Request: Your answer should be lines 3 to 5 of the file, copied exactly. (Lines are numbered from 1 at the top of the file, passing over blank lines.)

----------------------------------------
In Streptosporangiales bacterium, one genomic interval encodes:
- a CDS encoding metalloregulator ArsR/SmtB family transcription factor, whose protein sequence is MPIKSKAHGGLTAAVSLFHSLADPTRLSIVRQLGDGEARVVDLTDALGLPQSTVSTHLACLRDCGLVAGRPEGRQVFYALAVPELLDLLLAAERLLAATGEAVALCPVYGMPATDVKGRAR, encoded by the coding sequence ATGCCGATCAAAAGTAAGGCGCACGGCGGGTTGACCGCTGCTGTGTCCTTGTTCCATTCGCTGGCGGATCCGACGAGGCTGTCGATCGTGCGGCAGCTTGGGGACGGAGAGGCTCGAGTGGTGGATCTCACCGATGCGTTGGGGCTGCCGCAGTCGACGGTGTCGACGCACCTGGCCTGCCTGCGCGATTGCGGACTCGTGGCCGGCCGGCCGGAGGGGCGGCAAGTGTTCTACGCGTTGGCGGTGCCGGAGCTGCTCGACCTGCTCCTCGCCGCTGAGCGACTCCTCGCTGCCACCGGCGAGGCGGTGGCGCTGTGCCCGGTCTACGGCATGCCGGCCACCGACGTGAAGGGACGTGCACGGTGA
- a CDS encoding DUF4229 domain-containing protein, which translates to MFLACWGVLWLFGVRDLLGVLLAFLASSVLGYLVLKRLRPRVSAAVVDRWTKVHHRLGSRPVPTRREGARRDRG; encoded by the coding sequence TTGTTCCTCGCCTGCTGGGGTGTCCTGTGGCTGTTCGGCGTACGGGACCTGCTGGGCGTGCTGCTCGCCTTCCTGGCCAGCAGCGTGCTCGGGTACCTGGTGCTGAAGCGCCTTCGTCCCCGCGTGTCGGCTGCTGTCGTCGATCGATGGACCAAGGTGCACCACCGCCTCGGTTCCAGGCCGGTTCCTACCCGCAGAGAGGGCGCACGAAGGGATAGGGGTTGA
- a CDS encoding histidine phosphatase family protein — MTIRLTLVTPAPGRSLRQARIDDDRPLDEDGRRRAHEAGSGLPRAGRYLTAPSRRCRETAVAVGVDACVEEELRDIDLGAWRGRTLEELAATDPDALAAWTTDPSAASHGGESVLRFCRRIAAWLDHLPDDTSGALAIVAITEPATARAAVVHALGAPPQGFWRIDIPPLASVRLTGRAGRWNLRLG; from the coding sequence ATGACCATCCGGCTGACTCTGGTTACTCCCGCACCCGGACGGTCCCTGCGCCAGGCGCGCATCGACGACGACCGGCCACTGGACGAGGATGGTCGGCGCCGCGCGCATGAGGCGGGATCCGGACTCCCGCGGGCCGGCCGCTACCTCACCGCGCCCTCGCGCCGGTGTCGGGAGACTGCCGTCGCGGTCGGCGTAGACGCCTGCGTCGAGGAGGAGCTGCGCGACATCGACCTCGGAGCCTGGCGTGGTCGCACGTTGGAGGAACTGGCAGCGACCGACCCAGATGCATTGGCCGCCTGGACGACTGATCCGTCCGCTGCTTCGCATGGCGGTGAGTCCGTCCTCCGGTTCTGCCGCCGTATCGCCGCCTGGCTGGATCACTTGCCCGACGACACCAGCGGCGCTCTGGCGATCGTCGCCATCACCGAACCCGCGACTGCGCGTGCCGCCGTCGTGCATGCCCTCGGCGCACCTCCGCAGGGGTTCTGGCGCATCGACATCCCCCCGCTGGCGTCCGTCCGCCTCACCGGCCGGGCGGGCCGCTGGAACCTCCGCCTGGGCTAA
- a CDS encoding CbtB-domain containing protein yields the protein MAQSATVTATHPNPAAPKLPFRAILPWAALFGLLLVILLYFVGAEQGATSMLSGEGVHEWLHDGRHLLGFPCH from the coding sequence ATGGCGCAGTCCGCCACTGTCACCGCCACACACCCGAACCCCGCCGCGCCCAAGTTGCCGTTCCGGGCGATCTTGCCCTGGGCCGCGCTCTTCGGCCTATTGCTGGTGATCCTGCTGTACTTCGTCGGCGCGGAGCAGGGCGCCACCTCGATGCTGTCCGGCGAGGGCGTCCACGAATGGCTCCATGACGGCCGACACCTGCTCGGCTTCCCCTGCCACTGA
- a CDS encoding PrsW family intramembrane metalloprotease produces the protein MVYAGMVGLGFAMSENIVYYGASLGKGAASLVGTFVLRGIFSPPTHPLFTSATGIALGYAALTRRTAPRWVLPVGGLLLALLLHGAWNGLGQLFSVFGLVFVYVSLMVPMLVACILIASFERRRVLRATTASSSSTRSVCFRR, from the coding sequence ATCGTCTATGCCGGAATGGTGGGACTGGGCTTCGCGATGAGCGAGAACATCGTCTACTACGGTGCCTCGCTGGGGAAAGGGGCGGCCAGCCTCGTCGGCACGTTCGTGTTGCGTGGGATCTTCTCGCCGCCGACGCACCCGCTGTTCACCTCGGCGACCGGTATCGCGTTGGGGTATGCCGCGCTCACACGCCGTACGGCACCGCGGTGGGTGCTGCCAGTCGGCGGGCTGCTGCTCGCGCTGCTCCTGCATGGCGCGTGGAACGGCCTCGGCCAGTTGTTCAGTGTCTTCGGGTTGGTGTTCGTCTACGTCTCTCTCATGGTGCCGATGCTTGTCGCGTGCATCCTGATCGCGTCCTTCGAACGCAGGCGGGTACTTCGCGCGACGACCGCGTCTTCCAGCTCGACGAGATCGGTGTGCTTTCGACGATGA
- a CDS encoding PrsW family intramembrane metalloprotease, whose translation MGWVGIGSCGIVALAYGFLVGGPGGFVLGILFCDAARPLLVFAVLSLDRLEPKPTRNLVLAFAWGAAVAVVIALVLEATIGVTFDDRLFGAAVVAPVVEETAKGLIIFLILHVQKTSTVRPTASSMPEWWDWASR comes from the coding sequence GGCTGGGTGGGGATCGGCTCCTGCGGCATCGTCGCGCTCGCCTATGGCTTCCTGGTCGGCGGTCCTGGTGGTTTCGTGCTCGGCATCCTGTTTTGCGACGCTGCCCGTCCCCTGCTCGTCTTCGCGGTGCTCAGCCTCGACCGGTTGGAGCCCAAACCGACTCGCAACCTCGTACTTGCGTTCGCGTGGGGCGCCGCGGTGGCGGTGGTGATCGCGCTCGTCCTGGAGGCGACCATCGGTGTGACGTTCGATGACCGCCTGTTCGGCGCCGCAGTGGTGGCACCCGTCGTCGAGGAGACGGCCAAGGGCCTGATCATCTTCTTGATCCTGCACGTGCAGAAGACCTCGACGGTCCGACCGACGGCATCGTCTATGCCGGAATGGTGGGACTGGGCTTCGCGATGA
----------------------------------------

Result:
- a CDS encoding DUF4229 domain-containing protein, which translates to MFLACWGVLWLFGVRDLLGVLLAFLASSVLGYLVLKRLRPRVSAAVVDRWTKVHHRLGSRPVPTRREGARRDRG; encoded by the coding sequence TTGTTCCTCGCCTGCTGGGGTGTCCTGTGGCTGTTCGGCGTACGGGACCTGCTGGGCGTGCTGCTCGCCTTCCTGGCCAGCAGCGTGCTCGGGTACCTGGTGCTGAAGCGCCTTCGTCCCCGCGTGTCGGCTGCTGTCGTCGATCGATGGACCAAGGTGCACCACCGCCTCGGTTCCAGGCCGGTTCCTACCCGCAGAGAGGGCGCACGAAGGGATAGGGGTTGA
- a CDS encoding histidine phosphatase family protein — MTIRLTLVTPAPGRSLRQARIDDDRPLDEDGRRRAHEAGSGLPRAGRYLTAPSRRCRETAVAVGVDACVEEELRDIDLGAWRGRTLEELAATDPDALAAWTTDPSAASHGGESVLRFCRRIAAWLDHLPDDTSGALAIVAITEPATARAAVVHALGAPPQGFWRIDIPPLASVRLTGRAGRWNLRLG; from the coding sequence ATGACCATCCGGCTGACTCTGGTTACTCCCGCACCCGGACGGTCCCTGCGCCAGGCGCGCATCGACGACGACCGGCCACTGGACGAGGATGGTCGGCGCCGCGCGCATGAGGCGGGATCCGGACTCCCGCGGGCCGGCCGCTACCTCACCGCGCCCTCGCGCCGGTGTCGGGAGACTGCCGTCGCGGTCGGCGTAGACGCCTGCGTCGAGGAGGAGCTGCGCGACATCGACCTCGGAGCCTGGCGTGGTCGCACGTTGGAGGAACTGGCAGCGACCGACCCAGATGCATTGGCCGCCTGGACGACTGATCCGTCCGCTGCTTCGCATGGCGGTGAGTCCGTCCTCCGGTTCTGCCGCCGTATCGCCGCCTGGCTGGATCACTTGCCCGACGACACCAGCGGCGCTCTGGCGATCGTCGCCATCACCGAACCCGCGACTGCGCGTGCCGCCGTCGTGCATGCCCTCGGCGCACCTCCGCAGGGGTTCTGGCGCATCGACATCCCCCCGCTGGCGTCCGTCCGCCTCACCGGCCGGGCGGGCCGCTGGAACCTCCGCCTGGGCTAA
- a CDS encoding CbtB-domain containing protein yields the protein MAQSATVTATHPNPAAPKLPFRAILPWAALFGLLLVILLYFVGAEQGATSMLSGEGVHEWLHDGRHLLGFPCH from the coding sequence ATGGCGCAGTCCGCCACTGTCACCGCCACACACCCGAACCCCGCCGCGCCCAAGTTGCCGTTCCGGGCGATCTTGCCCTGGGCCGCGCTCTTCGGCCTATTGCTGGTGATCCTGCTGTACTTCGTCGGCGCGGAGCAGGGCGCCACCTCGATGCTGTCCGGCGAGGGCGTCCACGAATGGCTCCATGACGGCCGACACCTGCTCGGCTTCCCCTGCCACTGA